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I don’t enjoy answering most ice breaker questions, thus I was asked to come up with ice breaker questions for a large dinner gathering. Two groups were meeting for the first time. While members inside each group knew each other well, there were only a couple of people that knew individuals from the other group.

Rather than use just one question that everyone answered and give the last person twenty minutes to plan an answer, I used a variety of questions. People pulled a single question out of an orange sparkly hat (naturally) and had a choice to either answer the question or pass it to someone else at the table. Before picking a question, they could also decide to answer the question of the person immediately before them if they liked it, already had an answer, and/or wanted to play it completely safe.

Since it’s a generally happy, upbeat, and introspective group, I went for questions that provided an opportunity to be positive and self-revealing without being embarrassing. And since you can NEVER have too many ice breaker questions, I’m sharing the list of them with you (and thanks to Amy Dixon for question 1 and Nancy Rosenow for question 9)!

16 Ice Breaker Questions to Stimulate Great Conversations

Ice-Breaker-Questions

  1. What work of art would you like to have come to life?
  2. If you could share one thing with your twenty-year old self, what would it be?
  3. What emotion has most characterized your life, and why?
  4. What is something people think they know about you but really don’t know?
  5. What is the best word of encouragement you ever received and who was it from?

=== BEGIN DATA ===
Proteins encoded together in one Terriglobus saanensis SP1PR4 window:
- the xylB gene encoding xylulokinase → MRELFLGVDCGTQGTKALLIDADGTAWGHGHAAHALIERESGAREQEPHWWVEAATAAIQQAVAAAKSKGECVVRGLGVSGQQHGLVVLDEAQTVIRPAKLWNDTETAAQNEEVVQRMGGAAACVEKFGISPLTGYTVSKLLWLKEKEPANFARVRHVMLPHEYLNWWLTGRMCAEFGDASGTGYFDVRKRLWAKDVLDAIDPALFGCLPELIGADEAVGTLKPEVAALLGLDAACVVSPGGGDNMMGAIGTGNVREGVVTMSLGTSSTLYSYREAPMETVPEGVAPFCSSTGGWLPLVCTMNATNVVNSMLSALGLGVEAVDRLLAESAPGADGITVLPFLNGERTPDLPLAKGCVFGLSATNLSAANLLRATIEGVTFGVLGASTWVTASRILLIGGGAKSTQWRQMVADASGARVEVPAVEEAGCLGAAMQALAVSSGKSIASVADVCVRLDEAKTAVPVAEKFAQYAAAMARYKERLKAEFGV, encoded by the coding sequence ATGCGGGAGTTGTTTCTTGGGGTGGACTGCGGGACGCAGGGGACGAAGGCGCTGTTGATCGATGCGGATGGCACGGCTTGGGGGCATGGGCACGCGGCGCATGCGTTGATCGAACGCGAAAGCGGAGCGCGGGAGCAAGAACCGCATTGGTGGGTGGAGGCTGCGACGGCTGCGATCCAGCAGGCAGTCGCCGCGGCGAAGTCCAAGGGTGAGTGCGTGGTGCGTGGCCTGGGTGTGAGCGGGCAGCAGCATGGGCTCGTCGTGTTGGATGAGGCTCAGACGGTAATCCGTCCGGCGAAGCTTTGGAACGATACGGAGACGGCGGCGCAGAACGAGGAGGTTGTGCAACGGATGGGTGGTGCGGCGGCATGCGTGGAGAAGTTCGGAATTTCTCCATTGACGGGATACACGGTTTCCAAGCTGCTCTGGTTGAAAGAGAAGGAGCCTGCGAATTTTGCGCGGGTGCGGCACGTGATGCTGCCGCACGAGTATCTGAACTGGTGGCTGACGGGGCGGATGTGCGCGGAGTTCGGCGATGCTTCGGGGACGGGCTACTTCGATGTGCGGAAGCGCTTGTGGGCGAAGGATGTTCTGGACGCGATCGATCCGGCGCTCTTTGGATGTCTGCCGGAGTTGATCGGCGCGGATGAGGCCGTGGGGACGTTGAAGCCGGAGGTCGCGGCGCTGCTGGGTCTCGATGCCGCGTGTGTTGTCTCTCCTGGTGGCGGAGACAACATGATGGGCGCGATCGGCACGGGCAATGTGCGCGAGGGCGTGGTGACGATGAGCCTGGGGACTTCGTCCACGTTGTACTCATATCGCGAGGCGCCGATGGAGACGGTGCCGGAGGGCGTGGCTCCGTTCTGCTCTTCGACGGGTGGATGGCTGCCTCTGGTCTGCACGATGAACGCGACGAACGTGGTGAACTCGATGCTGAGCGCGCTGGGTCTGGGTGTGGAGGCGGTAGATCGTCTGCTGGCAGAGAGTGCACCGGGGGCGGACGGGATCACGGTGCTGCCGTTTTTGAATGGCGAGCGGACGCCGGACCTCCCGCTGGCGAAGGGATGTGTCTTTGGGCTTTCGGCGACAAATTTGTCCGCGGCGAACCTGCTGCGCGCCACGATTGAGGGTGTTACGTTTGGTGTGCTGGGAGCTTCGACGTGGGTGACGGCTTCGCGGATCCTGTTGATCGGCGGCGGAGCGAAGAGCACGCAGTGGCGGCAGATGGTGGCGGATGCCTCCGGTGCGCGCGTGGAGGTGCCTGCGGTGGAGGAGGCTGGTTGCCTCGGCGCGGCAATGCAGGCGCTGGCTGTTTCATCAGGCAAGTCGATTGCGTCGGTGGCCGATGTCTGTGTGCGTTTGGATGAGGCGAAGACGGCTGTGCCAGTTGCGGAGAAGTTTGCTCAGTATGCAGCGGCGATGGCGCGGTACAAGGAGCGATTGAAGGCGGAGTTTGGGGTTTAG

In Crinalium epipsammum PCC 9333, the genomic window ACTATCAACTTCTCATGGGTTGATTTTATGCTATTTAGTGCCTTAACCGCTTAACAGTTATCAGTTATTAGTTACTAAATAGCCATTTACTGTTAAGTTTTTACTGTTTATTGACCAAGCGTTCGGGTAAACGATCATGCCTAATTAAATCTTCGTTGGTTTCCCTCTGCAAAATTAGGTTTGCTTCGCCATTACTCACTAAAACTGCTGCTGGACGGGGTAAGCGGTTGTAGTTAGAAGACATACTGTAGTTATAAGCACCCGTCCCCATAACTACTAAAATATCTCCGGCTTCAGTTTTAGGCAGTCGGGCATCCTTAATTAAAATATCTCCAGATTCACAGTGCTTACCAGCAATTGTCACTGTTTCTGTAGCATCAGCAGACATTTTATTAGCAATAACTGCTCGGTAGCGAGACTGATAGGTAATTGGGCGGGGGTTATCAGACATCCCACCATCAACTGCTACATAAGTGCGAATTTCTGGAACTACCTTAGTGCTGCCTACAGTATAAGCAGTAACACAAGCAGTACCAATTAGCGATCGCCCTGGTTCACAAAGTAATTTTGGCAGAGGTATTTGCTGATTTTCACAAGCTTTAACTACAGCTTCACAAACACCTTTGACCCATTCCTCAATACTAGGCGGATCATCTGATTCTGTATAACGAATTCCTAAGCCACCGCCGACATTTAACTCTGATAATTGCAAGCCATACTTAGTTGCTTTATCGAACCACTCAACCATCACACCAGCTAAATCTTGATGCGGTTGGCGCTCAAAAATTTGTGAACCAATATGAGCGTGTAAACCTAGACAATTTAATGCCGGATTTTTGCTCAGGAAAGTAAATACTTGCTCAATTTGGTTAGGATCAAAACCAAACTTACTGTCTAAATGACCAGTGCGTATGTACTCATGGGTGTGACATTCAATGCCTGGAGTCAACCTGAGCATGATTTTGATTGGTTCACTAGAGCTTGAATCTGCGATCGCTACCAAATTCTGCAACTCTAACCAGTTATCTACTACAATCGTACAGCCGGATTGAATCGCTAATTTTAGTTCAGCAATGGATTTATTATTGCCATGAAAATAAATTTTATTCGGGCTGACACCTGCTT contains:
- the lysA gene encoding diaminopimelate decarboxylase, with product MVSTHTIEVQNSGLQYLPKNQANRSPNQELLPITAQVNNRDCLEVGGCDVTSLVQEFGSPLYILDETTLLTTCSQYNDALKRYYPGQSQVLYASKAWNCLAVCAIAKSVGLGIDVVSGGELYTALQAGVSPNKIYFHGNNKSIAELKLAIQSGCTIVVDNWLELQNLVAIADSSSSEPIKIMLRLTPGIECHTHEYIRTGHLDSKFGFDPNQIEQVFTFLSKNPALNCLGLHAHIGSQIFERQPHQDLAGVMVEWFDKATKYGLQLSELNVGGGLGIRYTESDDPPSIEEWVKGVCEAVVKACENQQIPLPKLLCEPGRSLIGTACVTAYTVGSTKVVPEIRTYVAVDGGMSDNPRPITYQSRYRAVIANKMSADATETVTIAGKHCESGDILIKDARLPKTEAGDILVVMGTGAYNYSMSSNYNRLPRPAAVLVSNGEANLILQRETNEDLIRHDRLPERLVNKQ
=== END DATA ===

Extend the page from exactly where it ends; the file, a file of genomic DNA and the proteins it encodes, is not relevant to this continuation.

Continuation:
6. What is the one of the “big rocks” in your life that you cherish, protect, and prioritize?
  7. What is one (brief) story behind your success?
  8. Whose phone call do you drop everything to take?
  9. What has led you to be sitting at this table tonight?
  10. What would you like your last words to be?
  11. When did you realize in life that you would be doing what you’re doing right now?
  12. What has been the most joyous moment of your life?
  13. Where, when, or what are your most creative moments?
  14. What is your earliest memory in life?
  15. Who is the person you can dependably reach out to for a pick-me-up when you need it?
  16. What is the life lesson you’ve learned that you most frequently pass along to others?

All together, I think we used fourteen of the questions. I was last so I let a couple of people pick from among the last three questions to decide what I should answer.

If you want to use these, I’d suggest doing it with a group that’s in a mood to be introspective. Based on the reactions, I don’t think anyone had had enough liquor to readily tackle some of the questions. One example of that was the last words question. That elicited a lot of “ohhhhhhs.” Quite honestly, I included it as a goof, because my ideal last words will be, “I knew it would come to this!”

If you decide to try these ice breaker questions, let me know how they work! – Mike Brown